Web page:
implicit val bagDiff: Diff[Bag] = {

    Bag( Item( "a wombat" ) :: Item( "coffee" ) :: Item( "a green fountain pen" ) :: Nil ),
    Bag( Item( "4 paperclips" ) :: Item( "coffee" ) :: Nil )
  ) )


Generic derivation should work with recursive types, including mutually recursive types and parametric recursive types. See the tests for some examples

An important note on mutually recursive types

Deriving Diff instances for mutually recursive types and declaring them implicit in the same scope can go quite badly. And by badly I mean NullPointerException- or StackOverflowError-badly.

A suggestion on how to fix this issue:

import fr.thomasdufour.autodiff.Diff
import fr.thomasdufour.autodiff.derived.semi

case class Outer( inners: Vector[Inner] )
case class Inner( outers: Vector[Outer] )

object implicits1 {
  lazy implicit val outerDiff: Diff[Outer] = semi.diff[Outer]
  lazy implicit val innerDiff: Diff[Inner] = semi.diff[Inner]

trait implicits2 {
  protected def mkOuterDiff: Diff[Outer] = {
    import auto._

  protected def mkInnerDiff: Diff[Inner] = {
    import auto._

object implicits2 extends implicits2 {
  implicit val outerDiff: Diff[Outer] = mkOuterDiff
  implicit val innerDiff: Diff[Inner] = mkInnerDiff



A Diff instance can be customized by having an implicit Diff "override" in scope for a field, for example we might consider that the order of the items in the bag is irrelevant (but without the ability to modify Bag to have a Set[Item], say):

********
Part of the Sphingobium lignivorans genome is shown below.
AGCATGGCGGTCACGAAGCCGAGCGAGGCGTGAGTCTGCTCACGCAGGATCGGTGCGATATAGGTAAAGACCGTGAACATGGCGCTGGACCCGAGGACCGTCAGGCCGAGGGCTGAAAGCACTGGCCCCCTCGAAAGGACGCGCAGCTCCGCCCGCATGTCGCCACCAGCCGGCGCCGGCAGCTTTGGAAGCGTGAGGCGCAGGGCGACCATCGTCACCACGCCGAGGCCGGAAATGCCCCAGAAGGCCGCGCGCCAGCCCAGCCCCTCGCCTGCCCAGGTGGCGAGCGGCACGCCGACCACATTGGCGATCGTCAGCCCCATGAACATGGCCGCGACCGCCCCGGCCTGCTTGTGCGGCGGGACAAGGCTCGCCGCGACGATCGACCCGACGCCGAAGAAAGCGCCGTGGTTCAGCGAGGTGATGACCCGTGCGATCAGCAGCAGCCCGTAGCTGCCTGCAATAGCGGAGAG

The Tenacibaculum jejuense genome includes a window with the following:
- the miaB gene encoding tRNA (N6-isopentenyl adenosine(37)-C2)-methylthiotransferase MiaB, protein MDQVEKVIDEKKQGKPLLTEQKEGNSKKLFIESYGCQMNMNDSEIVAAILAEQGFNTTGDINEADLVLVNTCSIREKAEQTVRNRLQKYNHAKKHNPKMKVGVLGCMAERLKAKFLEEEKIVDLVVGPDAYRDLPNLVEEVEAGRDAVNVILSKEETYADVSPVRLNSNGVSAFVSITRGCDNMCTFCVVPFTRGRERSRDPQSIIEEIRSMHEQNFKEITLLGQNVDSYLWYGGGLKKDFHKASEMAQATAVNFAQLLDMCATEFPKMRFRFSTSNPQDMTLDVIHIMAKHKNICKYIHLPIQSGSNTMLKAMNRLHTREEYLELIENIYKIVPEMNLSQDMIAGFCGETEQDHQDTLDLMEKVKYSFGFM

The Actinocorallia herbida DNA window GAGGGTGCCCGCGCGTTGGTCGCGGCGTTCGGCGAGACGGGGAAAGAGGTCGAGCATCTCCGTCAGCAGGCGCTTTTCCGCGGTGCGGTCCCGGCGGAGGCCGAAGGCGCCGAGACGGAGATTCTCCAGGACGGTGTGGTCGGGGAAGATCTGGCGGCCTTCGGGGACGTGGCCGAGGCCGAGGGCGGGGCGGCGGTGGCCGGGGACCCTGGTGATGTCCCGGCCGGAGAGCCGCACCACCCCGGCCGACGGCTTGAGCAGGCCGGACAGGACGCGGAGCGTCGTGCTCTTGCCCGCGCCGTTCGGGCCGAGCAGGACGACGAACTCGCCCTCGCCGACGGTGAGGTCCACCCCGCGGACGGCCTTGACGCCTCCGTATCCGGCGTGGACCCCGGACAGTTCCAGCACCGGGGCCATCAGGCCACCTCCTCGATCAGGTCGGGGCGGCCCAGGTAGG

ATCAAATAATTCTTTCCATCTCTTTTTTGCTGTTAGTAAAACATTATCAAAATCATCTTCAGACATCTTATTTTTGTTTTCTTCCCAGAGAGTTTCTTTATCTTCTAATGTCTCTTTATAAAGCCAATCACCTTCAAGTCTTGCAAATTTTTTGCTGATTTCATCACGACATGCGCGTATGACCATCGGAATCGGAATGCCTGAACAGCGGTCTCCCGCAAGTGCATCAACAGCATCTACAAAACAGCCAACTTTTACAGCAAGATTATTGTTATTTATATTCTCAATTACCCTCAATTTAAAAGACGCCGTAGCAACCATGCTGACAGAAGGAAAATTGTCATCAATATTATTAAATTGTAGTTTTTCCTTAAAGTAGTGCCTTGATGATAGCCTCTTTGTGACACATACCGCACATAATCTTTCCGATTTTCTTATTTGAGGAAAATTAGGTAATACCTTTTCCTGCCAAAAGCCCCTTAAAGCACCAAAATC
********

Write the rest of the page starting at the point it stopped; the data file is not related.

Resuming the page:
case class Item( description: String )
case class Bag( items: List[Item] )

import fr.thomasdufour.autodiff.Diff
import fr.thomasdufour.autodiff.Pretty
import fr.thomasdufour.autodiff.derived

implicit val bagDiff: Diff[Bag] = {
  implicit val diffItems: Diff[List[Item]] = Diff.inAnyOrder


    Bag( Item( "a wombat" ) :: Nil ),
    Bag( Item( "4 paperclips" ) :: Item( "a wombat" ) :: Nil )


Manual construction

There are a number of ways to manually create Diff instances.

The most flexible (and possibly complex) would be to implement the trait directly. Other than that, we can create a diff from:

  • An equality function (and a show function): Diff.explicitEqShow[A]( eqv: ( A, A ) => Boolean, show: A => String ): Diff[A]
  • Implicit cats.Eq and cats.Show instances: Diff.implicitEqShow[A]( implicit E: Eq[A], S: Show[A] ): Diff[A]
  • The default equality and toString: Diff.defaultEqShow[A]: Diff[A]

There are also functions Diff.forProductN (1 ≤ N ≤ 22) that allow manually deconstructing types to (diffable) components.

Finally, there are Diff.ignore that never reports its arguments as different and Diff.inAnyOrder that compares collections as if they were unordered bags.


An optional, implicit Hint[A] can be used for some Diff instances related to unordered collection diffing, such as Diff.inAnyOrder or Diff[Set[A]], to indicate whether elements can be equal. This can help align mismatched elements and provide a better Difference.

(TODO: longer explanation & examples)

Future work (in no particular order)

  • Support Scala 2.13 (and cross-build for 2.12) - this is actually #1. OK, starting with 0.4.0-RC1.
  • Scala.js support, perhaps
  • Further API exploration for the "front-end", including test framework integration.
  • Improve test coverage, especially text rendering of differences.
  • Integrate cats.Show rather than having Diff also carry a show method
    • Maybe try to expand on that to have the show function drill "just deep enough" into data.


xdotai/diff for inspiration.

circe for some implementation techniques in early versions.

kittens for generic derivation guidelines.